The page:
Centenarians, particularly healthy centenarians, constitute the example of successful aging and the study of their immune status can help to define the endpoint of the changes occurring throughout life. We characterized T cell clones (TCC) of two healthy centenarians, studying their phenotypes and production of representative Th1 and Th2 cytokines (IFN-γ and IL-4) and compared them with TCC obtained by three young normal subjects; in all 180 TCC were analyzed. In young donors, 35 TCC were CD4+, 56 CD8+ and 2 were αβCD4-CD8- (double negative). In centenarians, we obtained 46 CD4+ TCC, 38 CD8+, 2 CD4+CD8+ (double positive) and 1 γδ+ double negative. Of the young subjects' TCC, 71% produced IFN-γ but no IL-4 (Th1 pattern) and this prevalence decreased to 39% in TCC from the centenarians. The number of clones showing the opposite Th2 pattern was similar in young and aged donors (3 out of 93 TCC and 2 out of 87 TCC, respectively). The intermediate profile of TCC producing both IL-4 and IFN-γ (Th0) was found in 25.8% of clones from young people, but it almost doubled to 58.6% in centenarians. The analysis shows that the Th profiles of CD8+ TCC is nearly superimposable in the two groups, whereas a major shift from a Th1 to a Th0 pattern is presented by CD4+ TCC. The balance provided by a majority of CD4+ TCC showing a Th0 pattern may ensure both humoral and cell-mediated defences. In CD8+ TCC, however, a Th1 pattern still is present, possibly for efficient generation of cytotoxic responses. These findings should be extended by studying other centenarians and elderly subjects.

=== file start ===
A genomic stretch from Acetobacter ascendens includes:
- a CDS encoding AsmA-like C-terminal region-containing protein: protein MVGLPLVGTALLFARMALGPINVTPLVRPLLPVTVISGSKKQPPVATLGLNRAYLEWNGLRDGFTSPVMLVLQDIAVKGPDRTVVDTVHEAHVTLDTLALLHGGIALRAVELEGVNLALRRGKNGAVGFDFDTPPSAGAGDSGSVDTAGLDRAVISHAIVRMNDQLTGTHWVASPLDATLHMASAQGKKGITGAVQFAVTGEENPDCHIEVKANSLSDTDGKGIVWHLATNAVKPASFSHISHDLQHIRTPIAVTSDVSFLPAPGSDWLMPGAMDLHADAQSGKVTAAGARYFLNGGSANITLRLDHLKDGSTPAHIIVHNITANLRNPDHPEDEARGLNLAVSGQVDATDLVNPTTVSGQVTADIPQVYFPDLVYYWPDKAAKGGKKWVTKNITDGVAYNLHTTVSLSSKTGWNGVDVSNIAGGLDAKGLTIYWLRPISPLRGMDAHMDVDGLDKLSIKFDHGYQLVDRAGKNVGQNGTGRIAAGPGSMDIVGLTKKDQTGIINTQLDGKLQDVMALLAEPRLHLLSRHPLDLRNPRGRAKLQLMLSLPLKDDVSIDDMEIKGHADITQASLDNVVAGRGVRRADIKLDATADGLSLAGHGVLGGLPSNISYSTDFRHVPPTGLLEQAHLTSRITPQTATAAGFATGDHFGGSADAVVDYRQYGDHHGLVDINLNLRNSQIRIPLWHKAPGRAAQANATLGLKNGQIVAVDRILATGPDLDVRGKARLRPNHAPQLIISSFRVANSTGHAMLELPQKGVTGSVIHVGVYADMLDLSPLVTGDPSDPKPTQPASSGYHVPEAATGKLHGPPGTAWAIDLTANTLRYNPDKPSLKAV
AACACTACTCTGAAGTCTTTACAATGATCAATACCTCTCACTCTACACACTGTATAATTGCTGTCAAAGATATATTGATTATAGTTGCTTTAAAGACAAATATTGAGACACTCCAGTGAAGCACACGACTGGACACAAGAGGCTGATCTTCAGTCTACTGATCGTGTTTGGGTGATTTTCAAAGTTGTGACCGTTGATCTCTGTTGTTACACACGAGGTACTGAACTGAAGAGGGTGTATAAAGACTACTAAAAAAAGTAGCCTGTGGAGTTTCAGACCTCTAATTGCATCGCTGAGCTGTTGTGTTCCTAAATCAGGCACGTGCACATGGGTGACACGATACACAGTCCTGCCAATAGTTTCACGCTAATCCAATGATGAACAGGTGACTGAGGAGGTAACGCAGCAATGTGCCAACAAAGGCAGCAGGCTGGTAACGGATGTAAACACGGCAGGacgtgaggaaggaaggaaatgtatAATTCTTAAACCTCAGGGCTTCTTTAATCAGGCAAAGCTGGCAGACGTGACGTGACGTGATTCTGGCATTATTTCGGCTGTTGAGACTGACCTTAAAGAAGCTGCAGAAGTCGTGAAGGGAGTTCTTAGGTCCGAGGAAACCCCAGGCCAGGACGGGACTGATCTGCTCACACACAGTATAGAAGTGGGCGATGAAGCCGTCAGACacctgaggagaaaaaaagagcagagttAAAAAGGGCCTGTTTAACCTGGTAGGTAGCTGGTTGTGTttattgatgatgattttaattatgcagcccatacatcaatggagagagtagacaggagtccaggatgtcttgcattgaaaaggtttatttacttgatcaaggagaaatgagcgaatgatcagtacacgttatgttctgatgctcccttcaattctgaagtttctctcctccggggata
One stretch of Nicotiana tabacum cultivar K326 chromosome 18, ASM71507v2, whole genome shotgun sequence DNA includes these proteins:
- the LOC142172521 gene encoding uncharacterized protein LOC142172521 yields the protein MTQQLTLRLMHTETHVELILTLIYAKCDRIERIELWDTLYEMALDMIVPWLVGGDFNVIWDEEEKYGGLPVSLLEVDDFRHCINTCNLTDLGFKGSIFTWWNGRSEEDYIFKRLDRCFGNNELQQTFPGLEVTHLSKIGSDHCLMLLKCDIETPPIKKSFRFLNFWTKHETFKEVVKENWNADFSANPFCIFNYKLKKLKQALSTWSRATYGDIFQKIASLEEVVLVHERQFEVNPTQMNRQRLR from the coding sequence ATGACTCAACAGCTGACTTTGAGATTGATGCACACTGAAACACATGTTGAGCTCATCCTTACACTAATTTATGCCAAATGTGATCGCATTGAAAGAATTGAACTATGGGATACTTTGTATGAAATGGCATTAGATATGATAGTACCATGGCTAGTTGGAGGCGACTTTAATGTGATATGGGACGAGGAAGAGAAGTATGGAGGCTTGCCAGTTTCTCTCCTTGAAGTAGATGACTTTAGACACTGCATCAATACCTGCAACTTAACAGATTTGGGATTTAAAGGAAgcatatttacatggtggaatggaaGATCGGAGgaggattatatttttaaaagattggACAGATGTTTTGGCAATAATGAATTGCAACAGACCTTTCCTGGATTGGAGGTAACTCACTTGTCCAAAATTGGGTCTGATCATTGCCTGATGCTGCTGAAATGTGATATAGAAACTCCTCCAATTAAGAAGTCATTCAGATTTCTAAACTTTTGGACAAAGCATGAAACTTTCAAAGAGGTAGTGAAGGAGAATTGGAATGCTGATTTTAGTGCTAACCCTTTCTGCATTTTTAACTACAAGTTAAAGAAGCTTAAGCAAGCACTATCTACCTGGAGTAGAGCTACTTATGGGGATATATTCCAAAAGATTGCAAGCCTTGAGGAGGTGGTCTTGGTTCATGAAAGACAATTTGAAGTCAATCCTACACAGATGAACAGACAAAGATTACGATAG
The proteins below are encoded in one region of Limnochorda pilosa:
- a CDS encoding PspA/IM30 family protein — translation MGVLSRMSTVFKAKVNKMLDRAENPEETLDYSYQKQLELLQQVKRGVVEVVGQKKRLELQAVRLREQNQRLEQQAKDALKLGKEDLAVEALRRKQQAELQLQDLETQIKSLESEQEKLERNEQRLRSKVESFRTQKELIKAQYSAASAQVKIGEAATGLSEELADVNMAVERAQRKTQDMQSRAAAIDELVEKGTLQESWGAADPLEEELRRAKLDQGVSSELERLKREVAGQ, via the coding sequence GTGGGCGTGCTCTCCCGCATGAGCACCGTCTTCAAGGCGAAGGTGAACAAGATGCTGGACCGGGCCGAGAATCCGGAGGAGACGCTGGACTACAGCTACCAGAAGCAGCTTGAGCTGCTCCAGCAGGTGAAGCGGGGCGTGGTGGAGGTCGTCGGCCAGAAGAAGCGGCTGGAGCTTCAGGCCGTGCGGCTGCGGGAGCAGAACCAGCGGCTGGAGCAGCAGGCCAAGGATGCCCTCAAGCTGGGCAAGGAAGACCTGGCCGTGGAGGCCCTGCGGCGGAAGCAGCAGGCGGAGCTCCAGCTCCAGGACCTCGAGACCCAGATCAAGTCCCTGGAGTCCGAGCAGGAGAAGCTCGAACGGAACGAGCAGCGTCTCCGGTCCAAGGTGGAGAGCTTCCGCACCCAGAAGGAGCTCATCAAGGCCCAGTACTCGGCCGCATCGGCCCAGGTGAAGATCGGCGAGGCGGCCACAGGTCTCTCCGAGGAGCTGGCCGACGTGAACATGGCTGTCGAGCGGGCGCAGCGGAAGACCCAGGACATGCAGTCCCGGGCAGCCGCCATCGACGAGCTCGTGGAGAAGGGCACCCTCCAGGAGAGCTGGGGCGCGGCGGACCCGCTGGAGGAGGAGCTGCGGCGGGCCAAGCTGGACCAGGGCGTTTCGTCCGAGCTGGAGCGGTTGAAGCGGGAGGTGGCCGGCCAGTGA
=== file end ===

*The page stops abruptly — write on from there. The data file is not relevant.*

|Number of pages||5|
|Journal||European Journal of Immunology|
|Publication status||Published - 1996|
- T helper subset
ASJC Scopus subject areas